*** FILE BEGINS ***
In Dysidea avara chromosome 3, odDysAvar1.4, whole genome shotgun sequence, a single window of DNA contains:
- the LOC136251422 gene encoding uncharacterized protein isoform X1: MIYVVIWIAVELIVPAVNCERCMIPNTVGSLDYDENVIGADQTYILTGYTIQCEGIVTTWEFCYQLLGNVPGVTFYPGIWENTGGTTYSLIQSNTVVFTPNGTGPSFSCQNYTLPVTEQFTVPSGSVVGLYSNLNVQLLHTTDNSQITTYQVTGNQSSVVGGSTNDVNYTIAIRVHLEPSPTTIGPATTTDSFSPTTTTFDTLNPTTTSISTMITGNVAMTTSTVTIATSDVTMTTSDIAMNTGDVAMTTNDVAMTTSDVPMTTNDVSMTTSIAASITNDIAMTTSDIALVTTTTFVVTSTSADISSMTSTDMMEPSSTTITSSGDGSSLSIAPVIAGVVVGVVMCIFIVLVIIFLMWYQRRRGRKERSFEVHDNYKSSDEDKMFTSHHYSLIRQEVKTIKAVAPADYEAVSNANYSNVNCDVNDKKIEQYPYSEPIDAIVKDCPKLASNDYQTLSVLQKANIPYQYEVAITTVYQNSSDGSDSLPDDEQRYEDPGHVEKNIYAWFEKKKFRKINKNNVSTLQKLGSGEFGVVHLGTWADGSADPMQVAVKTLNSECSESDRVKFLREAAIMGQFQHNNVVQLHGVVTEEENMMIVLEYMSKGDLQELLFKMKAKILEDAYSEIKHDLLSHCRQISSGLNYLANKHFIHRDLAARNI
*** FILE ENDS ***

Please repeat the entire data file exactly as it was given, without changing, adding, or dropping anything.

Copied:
In Dysidea avara chromosome 3, odDysAvar1.4, whole genome shotgun sequence, a single window of DNA contains:
- the LOC136251422 gene encoding uncharacterized protein isoform X1: MIYVVIWIAVELIVPAVNCERCMIPNTVGSLDYDENVIGADQTYILTGYTIQCEGIVTTWEFCYQLLGNVPGVTFYPGIWENTGGTTYSLIQSNTVVFTPNGTGPSFSCQNYTLPVTEQFTVPSGSVVGLYSNLNVQLLHTTDNSQITTYQVTGNQSSVVGGSTNDVNYTIAIRVHLEPSPTTIGPATTTDSFSPTTTTFDTLNPTTTSISTMITGNVAMTTSTVTIATSDVTMTTSDIAMNTGDVAMTTNDVAMTTSDVPMTTNDVSMTTSIAASITNDIAMTTSDIALVTTTTFVVTSTSADISSMTSTDMMEPSSTTITSSGDGSSLSIAPVIAGVVVGVVMCIFIVLVIIFLMWYQRRRGRKERSFEVHDNYKSSDEDKMFTSHHYSLIRQEVKTIKAVAPADYEAVSNANYSNVNCDVNDKKIEQYPYSEPIDAIVKDCPKLASNDYQTLSVLQKANIPYQYEVAITTVYQNSSDGSDSLPDDEQRYEDPGHVEKNIYAWFEKKKFRKINKNNVSTLQKLGSGEFGVVHLGTWADGSADPMQVAVKTLNSECSESDRVKFLREAAIMGQFQHNNVVQLHGVVTEEENMMIVLEYMSKGDLQELLFKMKAKILEDAYSEIKHDLLSHCRQISSGLNYLANKHFIHRDLAARNI